04/2013; 25(2):123–128. DOI:10.1016/j.ajoms.2012.06.007
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    • "This contrasts with the histomorphometric results with alendronate and denosumab that demonstrated absent tetracycline labels in many subjects [29, 30]. This apparent difference in the level of turnover observed on treatment is consistent with the study by Rosen and colleagues in which the approved dose of alendronate (70 mg weekly) reduced markers of bone turnover significantly more than did the approved dose of risedronate IR (35 mg weekly) [31]. The clinical implications of the reported differences among different drugs on indices of bone turnover are not known, but knowing that bone remodeling is not “over suppressed” with risedronate is reassuring. "
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    ABSTRACT: SummaryBone mineral density response to once weekly delayed-release formulation of risedronate, given before or following breakfast, was non-inferior to that seen with traditional immediate-release risedronate given daily before breakfast. Delayed-release risedronate is a convenient dosing regimen for oral bisphosphonate therapy that might avoid poor compliance.IntroductionThis 2-year, randomized, controlled, non-inferiority study assessed the efficacy and safety of a delayed-release (DR) 35-mg weekly oral formulation of risedronate that allows subjects to take their weekly risedronate dose before or immediately after breakfast. Results from the first year of the study were published previously (McClung et al. Osteoporos Int 23(1):267-276, 2012); we now report the final results after 2 years.MethodsWomen with postmenopausal osteoporosis were randomly assigned to receive risedronate 5 mg immediate-release (IR) daily (n = 307) at least 30 min before breakfast, or risedronate 35 mg DR weekly, either immediately following breakfast (FB, n = 307) or at least 30 min before breakfast (BB, n = 308). Bone mineral density (BMD), bone turnover markers (BTMs), fractures, adverse events, and bone histomorphometry were evaluated.ResultsA total of 248 subjects (80.8 %) in the IR daily group, 234 subjects (76.2 %) in the DR FB weekly group, and 240 subjects (77.9 %) in the DR BB weekly group completed the 2-year study. After 2 years of treatment, BMD increases at the lumbar spine and total hip with the weekly DR doses similar to or greater than that with the IR daily dose. Decreases in BTMs were similar or significantly lower in the DR groups. Bone histomorphometry results did not differ among the DR weekly and the IR daily formulations. The three regimens were similarly well tolerated.ConclusionsRisedronate 35 mg DR weekly is as effective and as well tolerated as risedronate 5 mg IR daily, and will allow subjects to take their weekly risedronate dose immediately after breakfast.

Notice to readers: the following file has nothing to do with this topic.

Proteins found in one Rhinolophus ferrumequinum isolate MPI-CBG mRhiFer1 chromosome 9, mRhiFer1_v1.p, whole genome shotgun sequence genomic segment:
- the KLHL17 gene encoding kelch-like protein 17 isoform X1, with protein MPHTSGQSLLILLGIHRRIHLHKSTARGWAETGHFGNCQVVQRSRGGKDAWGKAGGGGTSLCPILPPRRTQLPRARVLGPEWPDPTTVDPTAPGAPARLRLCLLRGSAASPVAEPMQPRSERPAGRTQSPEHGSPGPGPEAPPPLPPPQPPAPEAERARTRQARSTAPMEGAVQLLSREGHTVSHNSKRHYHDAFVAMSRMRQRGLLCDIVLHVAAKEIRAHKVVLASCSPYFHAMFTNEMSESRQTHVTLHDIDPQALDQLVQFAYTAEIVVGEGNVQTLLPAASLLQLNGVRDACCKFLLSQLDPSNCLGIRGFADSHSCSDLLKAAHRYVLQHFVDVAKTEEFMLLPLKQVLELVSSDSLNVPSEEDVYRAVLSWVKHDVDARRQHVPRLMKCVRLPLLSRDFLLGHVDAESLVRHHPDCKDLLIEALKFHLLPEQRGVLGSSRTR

Osteoporosis International 10/2012; 24(1). DOI:10.1007/s00198-012-2175-7 · 4.17 Impact Factor
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    • "J Bone Miner Res. 2005;20(1):141–151.20 "
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    ABSTRACT: Bisphosphonates (BPs) are synthetic analogues of pyrophosphate. They inhibit bone resorption and are therefore widely used in disorders where there are increases or disruptions in bone resorption. This includes postmenopausal osteoporosis, glucocorticoid-induced osteoporosis, Paget's disease of bone, and malignancy-related bone loss. To best understand the clinical application of BPs, an understanding of their pharmacokinetics and pharmacodynamics is important. This review describes the structure, pharmacology and mode of action of BPs, focusing on their role in clinical practice. Controversies and side effects surrounding their use will also be discussed.
    International Journal of Women's Health 09/2012; 4(1):455-69. DOI:10.2147/IJWH.S24783